We constantly get emails from people at the Budwig Cancer Center, asking us if there is anything that replaces the linseed oil and/or the cottage cheese in the famous Dr. Johanna Budwig recipe?

Some websites that talk about Dr. Budwig and her food program even suggest that you can use yogurt, eggs, vegetable powders, nuts or garlic. What did Dr. Budwig say on the matter?

Compatible with the healthy Budwig diet

Kefir Cottage Cheese

This is an excellent substitute and many find it more palatable and easier to digest. For people who seem to have some intolerance to dairy, it seems to be easily solved by making your own homemade Kefir Cottage cheese.  The kefir is already fermented for a longer period, thus the conversion of lactose to lactic acid is virtually complete, and doesn’t present the same digestive problems, even for those with irritable bowel disease, in most cases.  After mixing the Kefir Cottage cheese and linseed oil for at least one minute, try adding the juice of a whole lemon for even better digestion and a nice fresh zingy flavor. Click on this link to find out how to make your own low fat, organic Kefir Cottage Cheese.

Not compatible with the healthy Budwig diet

Yogurt

First of all, if you read through all her books and research she never recommended or sanctioned the use of yogurt as a suitable substitute for quark in the Budwig Diet. She was adamant about using quark (cottage cheese) right up to publishing her last book in September 1999. That is not to say that she necessarily was opposed to yogurt, she just did not mention it as an option.   It probably is not as effective as cottage cheese/quark because it lacks the protein density of cottage cheese and may not fully mix with flaxseed oil. The dairy product needs a certain protein density to facilitate complete water solubility of the flaxseed oil. After mixing yogurt even a double or triple proportion of the cottage cheese, on close observation with a magnifying glass you will find that there are still tiny oil specks floating on top, yet with quark that does not happen. Please keep in mind that a chemical reaction takes place when the sulphydryl groups in quark or cottage cheese bind with the unsaturated fatty acids in flaxseed oil. This reaction allows the flaxseed to become water soluble and enter into a cell to supply energy.  I would not risk using yogurt and miss out on the benefits of this mixture!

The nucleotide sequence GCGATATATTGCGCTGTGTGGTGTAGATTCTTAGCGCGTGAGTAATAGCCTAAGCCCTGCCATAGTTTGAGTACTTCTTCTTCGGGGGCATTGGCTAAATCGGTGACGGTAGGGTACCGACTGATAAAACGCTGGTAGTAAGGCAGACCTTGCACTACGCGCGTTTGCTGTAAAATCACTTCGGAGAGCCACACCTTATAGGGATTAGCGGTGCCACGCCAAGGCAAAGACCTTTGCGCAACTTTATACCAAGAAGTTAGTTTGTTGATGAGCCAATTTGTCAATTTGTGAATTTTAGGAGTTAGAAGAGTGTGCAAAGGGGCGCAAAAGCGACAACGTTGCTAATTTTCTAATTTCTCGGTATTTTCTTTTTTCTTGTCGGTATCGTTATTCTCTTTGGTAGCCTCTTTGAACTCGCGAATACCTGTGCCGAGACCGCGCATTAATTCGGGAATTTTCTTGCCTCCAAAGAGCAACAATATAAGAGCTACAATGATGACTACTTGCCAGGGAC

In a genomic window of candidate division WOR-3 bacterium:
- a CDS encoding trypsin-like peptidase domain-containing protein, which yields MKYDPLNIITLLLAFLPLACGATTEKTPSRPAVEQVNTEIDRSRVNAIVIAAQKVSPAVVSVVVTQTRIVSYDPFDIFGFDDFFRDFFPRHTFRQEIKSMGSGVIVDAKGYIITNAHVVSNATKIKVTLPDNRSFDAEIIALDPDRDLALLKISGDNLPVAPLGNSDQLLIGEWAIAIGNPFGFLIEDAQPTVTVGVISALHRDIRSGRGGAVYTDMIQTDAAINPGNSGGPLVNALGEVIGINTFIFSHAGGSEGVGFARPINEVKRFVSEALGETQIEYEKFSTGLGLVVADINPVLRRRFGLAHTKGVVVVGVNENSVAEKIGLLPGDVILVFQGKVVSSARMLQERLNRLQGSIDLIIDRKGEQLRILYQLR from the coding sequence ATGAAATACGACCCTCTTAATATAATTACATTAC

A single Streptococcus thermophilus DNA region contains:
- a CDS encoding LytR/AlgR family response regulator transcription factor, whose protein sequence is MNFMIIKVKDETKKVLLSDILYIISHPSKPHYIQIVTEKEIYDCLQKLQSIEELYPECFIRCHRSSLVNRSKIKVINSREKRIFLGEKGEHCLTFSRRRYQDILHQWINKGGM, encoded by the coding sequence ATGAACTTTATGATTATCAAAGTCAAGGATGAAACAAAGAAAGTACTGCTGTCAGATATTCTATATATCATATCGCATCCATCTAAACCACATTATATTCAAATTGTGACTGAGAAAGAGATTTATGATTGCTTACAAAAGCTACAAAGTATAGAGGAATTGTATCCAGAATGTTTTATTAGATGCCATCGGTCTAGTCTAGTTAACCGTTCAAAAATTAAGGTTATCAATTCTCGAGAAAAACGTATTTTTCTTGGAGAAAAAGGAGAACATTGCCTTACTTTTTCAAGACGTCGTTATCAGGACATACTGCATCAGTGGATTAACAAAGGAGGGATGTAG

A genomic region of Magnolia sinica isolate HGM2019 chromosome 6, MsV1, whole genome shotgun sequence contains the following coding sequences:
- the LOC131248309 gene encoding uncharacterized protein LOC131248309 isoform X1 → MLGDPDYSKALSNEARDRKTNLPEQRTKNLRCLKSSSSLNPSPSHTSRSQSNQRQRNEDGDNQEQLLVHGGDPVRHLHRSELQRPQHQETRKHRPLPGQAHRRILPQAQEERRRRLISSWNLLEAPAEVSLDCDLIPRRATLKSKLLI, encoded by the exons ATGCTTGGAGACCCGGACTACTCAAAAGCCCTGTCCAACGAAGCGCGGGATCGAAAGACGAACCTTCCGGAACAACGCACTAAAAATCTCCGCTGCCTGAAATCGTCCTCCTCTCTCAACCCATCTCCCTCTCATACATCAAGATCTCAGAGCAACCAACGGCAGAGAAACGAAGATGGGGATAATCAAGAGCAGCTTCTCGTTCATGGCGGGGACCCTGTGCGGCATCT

Vegetable Powders, Eggs, Nuts or Garlic

Dr. Budwig would never approve of any of these substitutes for the following reasons:  Dr. Budwig was aware of the vegan alternative,  BioSan’s Companion Nutrients,  but she disregarded companion nutrients completely when she was asked by a Swedish professor for quark alternatives for his client, former president, Bill Clinton. And there is no indication that they work.

The same is true of vegetable protein powder instead of cottage cheese, over the 16 years I have been researching cancer remedies and studying the Budwig protocol here at the Budwig Center, I have not had any patients or heard of any cancer healing testimonials on record, achieved with the help of BioSan’s Companion Nutrients, powdered vegetable protein or other substitutes.

Based upon USDA food tables, leeks, chives, garlic, cabbage, red pepper, and asparagus contain sulfur but not sulphurated proteins in any appreciable amount. We need to keep in mind that it is not the sulfur in vegetables that we are after but the sulfurated proteins. So while these vegetables (as well as many other foods) do contain sulphurated proteins, but the problem is that they do not contain them nearly at the levels required for the Budwig flax oil/cottage cheese mixes.

Egg yolks would be a better choice but they are much too fatty for consideration in the Budwig diet and the consumption of eggs, even organic free range is controversial as nowhere did she approve of them directly.

Nuts and seeds have a very high level of sulphur containing proteins, especially walnuts. The high proteins in nuts and seeds are already balanced with omegas 3,6 and 9 by nature, but when you add the flax oil, this natural balance is upset. Therefore once again we will not reach the proper oil/protein proportion that we get with dairy as recommended by Dr. Budwig. Therefore, you encounter two problems with using nuts as a dairy substitute: Too much omega-6 and too little sulphur proteins relative to the total oils.”

In conclusion the only truly acceptable substitute for cottage cheese or quark is homemade Kefir Cottage cheese.

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